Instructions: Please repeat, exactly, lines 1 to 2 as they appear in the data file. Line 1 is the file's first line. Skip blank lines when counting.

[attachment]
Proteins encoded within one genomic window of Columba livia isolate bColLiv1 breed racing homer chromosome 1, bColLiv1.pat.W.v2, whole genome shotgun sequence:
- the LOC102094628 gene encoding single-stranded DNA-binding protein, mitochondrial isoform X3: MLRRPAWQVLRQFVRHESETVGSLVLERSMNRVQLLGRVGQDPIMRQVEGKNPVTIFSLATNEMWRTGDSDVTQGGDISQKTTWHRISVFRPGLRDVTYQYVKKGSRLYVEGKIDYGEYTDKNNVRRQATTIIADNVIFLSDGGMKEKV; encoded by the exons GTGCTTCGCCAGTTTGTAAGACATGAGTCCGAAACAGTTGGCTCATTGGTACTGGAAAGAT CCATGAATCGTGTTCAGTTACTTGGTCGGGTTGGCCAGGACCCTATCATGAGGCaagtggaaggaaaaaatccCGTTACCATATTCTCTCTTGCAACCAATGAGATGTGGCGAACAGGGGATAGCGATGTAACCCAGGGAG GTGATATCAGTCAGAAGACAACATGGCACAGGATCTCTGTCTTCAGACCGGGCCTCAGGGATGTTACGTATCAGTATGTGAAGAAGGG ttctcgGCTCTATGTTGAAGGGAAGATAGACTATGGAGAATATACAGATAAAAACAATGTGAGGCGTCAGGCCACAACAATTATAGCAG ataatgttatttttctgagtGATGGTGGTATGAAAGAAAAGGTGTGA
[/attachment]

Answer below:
Proteins encoded within one genomic window of Columba livia isolate bColLiv1 breed racing homer chromosome 1, bColLiv1.pat.W.v2, whole genome shotgun sequence:
- the LOC102094628 gene encoding single-stranded DNA-binding protein, mitochondrial isoform X3: MLRRPAWQVLRQFVRHESETVGSLVLERSMNRVQLLGRVGQDPIMRQVEGKNPVTIFSLATNEMWRTGDSDVTQGGDISQKTTWHRISVFRPGLRDVTYQYVKKGSRLYVEGKIDYGEYTDKNNVRRQATTIIADNVIFLSDGGMKEKV; encoded by the exons GTGCTTCGCCAGTTTGTAAGACATGAGTCCGAAACAGTTGGCTCATTGGTACTGGAAAGAT CCATGAATCGTGTTCAGTTACTTGGTCGGGTTGGCCAGGACCCTATCATGAGGCaagtggaaggaaaaaatccCGTTACCATATTCTCTCTTGCAACCAATGAGATGTGGCGAACAGGGGATAGCGATGTAACCCAGGGAG GTGATATCAGTCAGAAGACAACATGGCACAGGATCTCTGTCTTCAGACCGGGCCTCAGGGATGTTACGTATCAGTATGTGAAGAAGGG ttctcgGCTCTATGTTGAAGGGAAGATAGACTATGGAGAATATACAGATAAAAACAATGTGAGGCGTCAGGCCACAACAATTATAGCAG ataatgttatttttctgagtGATGGTGGTATGAAAGAAAAGGTGTGA